For newcomers, four more items from the archives.
Leotard, heels and coloured puke. It’s a vision of loveliness.
In this 34-minute milestone of cultural enrichment, Ms Brown “explores the relationship between music and performance art via self-induced vomiting.” The word explores is of course obligatory and, given the context, entirely devoid of meaning. Unless we’re to believe that the fruits of this alleged mental activity will redefine human knowledge and shake the world when finally, dramatically revealed to the public.
The Observer’s Barbara Ellen oozes socialist benevolence.
While any use of the term chav is denounced by Ms Ellen as bullying, “posh-bashing” is considered protest and an artform. This is the logic of identity politics, according to which, you must always treat people as social categories, as examples of some put-upon victim group, or conversely, some notional oppressor group. To which, various contradictory and patronising assumptions must be applied regardless of the particulars in any given instance. By this reckoning, when opportunist oiks at my old comprehensive school picked on a new arrival who was well-spoken, polite and somewhat studious, the people doing the bullying were righteous, entitled and “responding to oppression.” Their shoving and sneering was apparently “an instinctive protest against inequality.” But my calling them oiks for doing so is practically a hate-crime. You see how it works?
“Shut up,” they explained.
Actually, some of our budding intellectuals do declare their censorious urges out loud and in public, as if such urges confirmed their own unassailable righteousness: “We no longer need to listen,” say these mighty radical thinkers. Nor will they permit others to listen to ideas and arguments they, our betters, deem improper - on our behalf, of course. Let’s not forget the equally progressive efforts to shape young minds at Queen’s University, which decided that students’ private lunchtime discussions were in need of monitoring by hired eavesdroppers called “dialogue facilitators.” Eavesdroppers whose uninvited “interventions” would “encourage discussion of social justice issues” and “issues of social identity, power and privilege,” as defined by them and whether welcome or not. “Positive spaces and mindsets” would of course be created.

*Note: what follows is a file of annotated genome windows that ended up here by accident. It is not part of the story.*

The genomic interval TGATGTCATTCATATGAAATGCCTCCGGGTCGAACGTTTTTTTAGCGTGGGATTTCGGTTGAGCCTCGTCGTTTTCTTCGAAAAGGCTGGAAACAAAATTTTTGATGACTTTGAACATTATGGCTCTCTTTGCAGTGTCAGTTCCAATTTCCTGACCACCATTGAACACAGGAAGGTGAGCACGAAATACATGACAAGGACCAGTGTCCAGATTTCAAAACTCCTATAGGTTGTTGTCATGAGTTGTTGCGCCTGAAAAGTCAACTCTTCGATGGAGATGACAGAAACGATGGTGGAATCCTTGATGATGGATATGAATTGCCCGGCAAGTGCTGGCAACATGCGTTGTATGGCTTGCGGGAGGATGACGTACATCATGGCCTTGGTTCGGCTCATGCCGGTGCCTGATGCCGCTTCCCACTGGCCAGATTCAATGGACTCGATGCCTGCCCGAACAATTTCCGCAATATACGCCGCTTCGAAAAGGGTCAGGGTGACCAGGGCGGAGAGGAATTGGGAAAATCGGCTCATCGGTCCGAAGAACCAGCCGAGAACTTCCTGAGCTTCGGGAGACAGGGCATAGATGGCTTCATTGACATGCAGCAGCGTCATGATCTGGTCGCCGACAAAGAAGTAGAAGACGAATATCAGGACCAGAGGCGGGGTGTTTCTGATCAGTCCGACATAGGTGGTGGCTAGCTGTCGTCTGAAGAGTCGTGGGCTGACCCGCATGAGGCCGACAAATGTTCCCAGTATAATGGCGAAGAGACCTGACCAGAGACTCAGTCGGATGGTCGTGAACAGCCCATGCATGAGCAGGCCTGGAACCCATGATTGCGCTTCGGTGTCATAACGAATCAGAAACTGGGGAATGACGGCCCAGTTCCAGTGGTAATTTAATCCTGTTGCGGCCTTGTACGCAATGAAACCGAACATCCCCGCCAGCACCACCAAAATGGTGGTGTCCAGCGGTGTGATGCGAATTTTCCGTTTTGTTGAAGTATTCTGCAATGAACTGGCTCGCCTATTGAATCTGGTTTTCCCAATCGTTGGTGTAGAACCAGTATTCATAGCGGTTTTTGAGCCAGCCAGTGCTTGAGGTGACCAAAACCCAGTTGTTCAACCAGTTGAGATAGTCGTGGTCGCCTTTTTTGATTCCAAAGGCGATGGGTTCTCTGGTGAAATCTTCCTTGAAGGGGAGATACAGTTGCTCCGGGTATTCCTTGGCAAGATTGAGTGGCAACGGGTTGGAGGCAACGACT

Bongos, bombs and ersatz farming.
Here we have a movement whose “non-hierarchical” founder says Occupy is “about antagonising people and slapping them around a little bit.” A movement whose favoured “non-violent” tactics rely on mobs and coercion - and the moral anonymity that mobs make possible. A movement that’s explicitly premised on the seizure and violation of other people’s property, and which measures its impact by the disruption and distress it inflicts on others. And oh yes. A movement whose cheerleaders tell us that mobbing random retailers and intimidating their customers is “a perfectly justifiable form of protest.” And whose apologists and hagiographers have told us, repeatedly, that they “have no problem with principled, thought-through political violence,” that property damage is “not the same thing as violence,” and that setting fire to occupied buildings isn’t “real” violence. For members of this movement to then affect “shock” when that same thinking is taken one notch further requires colossal dishonesty. But hey, that’s who these people are.
There’s more to be had in the greatest hits.